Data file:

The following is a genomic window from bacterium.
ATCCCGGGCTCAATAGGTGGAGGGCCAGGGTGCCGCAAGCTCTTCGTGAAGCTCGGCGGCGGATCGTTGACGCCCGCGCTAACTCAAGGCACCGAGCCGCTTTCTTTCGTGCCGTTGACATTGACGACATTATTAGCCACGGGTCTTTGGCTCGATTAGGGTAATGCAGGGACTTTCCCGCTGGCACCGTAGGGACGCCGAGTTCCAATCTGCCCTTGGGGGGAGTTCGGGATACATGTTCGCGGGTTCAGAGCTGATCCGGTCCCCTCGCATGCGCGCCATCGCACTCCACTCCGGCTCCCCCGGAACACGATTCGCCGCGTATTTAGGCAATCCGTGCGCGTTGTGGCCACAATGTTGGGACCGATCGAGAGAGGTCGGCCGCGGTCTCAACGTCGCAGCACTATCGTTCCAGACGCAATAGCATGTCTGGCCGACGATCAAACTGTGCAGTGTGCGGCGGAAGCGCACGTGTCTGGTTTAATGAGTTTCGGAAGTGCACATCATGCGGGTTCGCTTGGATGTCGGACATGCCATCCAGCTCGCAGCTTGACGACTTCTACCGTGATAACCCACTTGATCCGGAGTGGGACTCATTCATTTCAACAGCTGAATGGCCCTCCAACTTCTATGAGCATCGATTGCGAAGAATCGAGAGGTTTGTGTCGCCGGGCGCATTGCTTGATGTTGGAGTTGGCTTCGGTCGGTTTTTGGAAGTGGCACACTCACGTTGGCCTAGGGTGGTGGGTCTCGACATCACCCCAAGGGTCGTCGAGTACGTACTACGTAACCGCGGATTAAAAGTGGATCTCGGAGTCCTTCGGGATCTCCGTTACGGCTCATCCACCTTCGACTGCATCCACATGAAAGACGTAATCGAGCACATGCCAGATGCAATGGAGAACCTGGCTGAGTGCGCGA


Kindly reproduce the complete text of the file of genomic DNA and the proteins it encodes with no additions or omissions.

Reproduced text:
The following is a genomic window from bacterium.
ATCCCGGGCTCAATAGGTGGAGGGCCAGGGTGCCGCAAGCTCTTCGTGAAGCTCGGCGGCGGATCGTTGACGCCCGCGCTAACTCAAGGCACCGAGCCGCTTTCTTTCGTGCCGTTGACATTGACGACATTATTAGCCACGGGTCTTTGGCTCGATTAGGGTAATGCAGGGACTTTCCCGCTGGCACCGTAGGGACGCCGAGTTCCAATCTGCCCTTGGGGGGAGTTCGGGATACATGTTCGCGGGTTCAGAGCTGATCCGGTCCCCTCGCATGCGCGCCATCGCACTCCACTCCGGCTCCCCCGGAACACGATTCGCCGCGTATTTAGGCAATCCGTGCGCGTTGTGGCCACAATGTTGGGACCGATCGAGAGAGGTCGGCCGCGGTCTCAACGTCGCAGCACTATCGTTCCAGACGCAATAGCATGTCTGGCCGACGATCAAACTGTGCAGTGTGCGGCGGAAGCGCACGTGTCTGGTTTAATGAGTTTCGGAAGTGCACATCATGCGGGTTCGCTTGGATGTCGGACATGCCATCCAGCTCGCAGCTTGACGACTTCTACCGTGATAACCCACTTGATCCGGAGTGGGACTCATTCATTTCAACAGCTGAATGGCCCTCCAACTTCTATGAGCATCGATTGCGAAGAATCGAGAGGTTTGTGTCGCCGGGCGCATTGCTTGATGTTGGAGTTGGCTTCGGTCGGTTTTTGGAAGTGGCACACTCACGTTGGCCTAGGGTGGTGGGTCTCGACATCACCCCAAGGGTCGTCGAGTACGTACTACGTAACCGCGGATTAAAAGTGGATCTCGGAGTCCTTCGGGATCTCCGTTACGGCTCATCCACCTTCGACTGCATCCACATGAAAGACGTAATCGAGCACATGCCAGATGCAATGGAGAACCTGGCTGAGTGCGCGA